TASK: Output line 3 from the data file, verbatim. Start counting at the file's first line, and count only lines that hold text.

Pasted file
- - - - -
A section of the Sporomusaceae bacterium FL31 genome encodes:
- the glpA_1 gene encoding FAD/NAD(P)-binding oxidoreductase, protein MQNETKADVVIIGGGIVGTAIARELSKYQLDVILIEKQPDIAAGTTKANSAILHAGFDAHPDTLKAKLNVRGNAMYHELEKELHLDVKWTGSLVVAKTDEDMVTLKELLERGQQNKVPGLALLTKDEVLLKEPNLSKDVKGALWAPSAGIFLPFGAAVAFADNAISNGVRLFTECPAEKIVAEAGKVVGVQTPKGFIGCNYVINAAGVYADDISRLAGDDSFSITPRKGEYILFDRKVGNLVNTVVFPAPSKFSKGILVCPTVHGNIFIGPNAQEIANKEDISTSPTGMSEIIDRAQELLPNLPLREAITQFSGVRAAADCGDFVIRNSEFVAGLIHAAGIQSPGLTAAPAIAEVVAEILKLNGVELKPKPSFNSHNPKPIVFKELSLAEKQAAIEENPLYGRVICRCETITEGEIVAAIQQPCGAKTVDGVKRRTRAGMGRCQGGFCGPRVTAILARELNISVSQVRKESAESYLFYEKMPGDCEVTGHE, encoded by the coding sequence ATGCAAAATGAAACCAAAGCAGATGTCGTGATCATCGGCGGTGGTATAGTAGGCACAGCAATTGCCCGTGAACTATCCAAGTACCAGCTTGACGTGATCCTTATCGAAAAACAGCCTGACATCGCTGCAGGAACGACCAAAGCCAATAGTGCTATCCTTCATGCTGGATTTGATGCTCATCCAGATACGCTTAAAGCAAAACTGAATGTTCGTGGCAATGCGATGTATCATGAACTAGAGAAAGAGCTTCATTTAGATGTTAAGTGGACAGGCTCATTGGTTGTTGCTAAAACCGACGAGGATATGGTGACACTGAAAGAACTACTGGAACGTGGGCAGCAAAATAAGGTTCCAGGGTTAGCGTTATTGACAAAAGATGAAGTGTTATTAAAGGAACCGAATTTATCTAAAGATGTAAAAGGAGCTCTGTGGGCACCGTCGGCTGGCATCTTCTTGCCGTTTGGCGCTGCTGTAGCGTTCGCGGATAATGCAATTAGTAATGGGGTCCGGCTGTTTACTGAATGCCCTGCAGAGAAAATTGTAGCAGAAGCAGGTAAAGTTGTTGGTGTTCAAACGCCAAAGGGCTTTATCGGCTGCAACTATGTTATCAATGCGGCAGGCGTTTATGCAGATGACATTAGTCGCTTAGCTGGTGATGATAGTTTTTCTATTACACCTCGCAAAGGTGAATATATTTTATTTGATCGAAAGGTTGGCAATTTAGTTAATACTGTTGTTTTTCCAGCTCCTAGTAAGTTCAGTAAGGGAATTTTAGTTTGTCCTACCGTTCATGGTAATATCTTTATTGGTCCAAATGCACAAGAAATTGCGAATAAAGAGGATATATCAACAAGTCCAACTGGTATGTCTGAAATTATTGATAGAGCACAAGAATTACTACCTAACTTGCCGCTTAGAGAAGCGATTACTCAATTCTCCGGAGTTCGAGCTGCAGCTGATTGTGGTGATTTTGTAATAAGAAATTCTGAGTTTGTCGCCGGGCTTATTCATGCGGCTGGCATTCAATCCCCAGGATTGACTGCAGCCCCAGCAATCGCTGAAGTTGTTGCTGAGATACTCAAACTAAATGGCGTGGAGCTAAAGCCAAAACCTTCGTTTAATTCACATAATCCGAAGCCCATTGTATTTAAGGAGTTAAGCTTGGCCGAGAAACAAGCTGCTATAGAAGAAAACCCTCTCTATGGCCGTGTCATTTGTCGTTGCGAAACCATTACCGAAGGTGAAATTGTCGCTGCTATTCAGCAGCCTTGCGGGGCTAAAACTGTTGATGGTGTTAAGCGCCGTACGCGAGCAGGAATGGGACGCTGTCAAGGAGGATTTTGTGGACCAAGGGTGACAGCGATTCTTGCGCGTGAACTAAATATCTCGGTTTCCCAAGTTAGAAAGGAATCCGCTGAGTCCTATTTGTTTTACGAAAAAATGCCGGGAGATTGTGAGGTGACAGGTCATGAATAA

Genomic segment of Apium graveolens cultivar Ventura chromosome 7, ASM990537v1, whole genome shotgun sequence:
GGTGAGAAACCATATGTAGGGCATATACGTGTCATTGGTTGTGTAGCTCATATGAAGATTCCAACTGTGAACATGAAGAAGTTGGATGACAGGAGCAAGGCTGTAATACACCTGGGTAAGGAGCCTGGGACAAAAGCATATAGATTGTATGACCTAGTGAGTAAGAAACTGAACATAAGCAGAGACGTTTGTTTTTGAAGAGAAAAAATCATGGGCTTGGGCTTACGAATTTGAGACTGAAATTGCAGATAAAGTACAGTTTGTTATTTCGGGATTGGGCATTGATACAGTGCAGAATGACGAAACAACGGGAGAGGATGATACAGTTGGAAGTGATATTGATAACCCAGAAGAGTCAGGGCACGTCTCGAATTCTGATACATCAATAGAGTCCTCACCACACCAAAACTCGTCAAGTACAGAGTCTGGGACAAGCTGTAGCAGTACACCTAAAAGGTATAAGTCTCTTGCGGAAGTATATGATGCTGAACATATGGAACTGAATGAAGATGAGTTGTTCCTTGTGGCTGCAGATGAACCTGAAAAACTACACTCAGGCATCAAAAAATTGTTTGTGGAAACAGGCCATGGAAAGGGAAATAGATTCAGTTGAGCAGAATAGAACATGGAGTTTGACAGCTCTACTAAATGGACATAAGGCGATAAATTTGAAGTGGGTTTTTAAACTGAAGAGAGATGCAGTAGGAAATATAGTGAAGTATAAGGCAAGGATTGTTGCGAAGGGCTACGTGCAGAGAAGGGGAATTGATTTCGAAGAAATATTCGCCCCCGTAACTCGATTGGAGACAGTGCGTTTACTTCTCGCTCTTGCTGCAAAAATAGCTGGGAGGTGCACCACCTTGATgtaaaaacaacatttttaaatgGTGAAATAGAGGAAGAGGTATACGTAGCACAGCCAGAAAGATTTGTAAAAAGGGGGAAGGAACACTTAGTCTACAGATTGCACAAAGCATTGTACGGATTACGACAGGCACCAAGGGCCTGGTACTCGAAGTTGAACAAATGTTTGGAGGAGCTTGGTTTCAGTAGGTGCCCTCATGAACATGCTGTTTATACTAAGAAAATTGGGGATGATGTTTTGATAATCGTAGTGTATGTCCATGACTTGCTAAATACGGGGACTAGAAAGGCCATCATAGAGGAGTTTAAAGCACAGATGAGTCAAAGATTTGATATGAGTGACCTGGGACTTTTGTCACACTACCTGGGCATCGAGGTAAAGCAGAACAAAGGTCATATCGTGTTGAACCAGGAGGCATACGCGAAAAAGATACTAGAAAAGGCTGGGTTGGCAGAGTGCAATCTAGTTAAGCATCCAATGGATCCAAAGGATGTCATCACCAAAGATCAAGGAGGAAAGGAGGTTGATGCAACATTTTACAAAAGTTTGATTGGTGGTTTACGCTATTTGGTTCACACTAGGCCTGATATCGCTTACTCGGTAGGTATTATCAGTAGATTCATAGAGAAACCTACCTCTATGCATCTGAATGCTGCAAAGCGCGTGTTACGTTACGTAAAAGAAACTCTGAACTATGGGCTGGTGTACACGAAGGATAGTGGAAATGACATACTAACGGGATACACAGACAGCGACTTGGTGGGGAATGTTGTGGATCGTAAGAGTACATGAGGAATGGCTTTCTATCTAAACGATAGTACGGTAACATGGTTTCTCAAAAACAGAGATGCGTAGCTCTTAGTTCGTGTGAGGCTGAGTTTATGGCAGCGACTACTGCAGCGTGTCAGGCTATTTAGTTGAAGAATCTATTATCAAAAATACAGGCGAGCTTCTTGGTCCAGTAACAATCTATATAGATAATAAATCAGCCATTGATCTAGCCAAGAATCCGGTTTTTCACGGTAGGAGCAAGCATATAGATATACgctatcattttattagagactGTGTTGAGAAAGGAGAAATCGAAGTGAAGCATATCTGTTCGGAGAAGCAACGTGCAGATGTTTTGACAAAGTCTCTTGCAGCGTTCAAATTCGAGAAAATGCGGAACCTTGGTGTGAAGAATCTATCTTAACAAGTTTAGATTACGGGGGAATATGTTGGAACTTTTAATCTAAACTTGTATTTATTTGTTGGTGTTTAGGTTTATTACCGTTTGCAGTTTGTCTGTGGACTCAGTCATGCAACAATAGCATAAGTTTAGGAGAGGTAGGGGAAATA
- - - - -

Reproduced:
Genomic segment of Apium graveolens cultivar Ventura chromosome 7, ASM990537v1, whole genome shotgun sequence: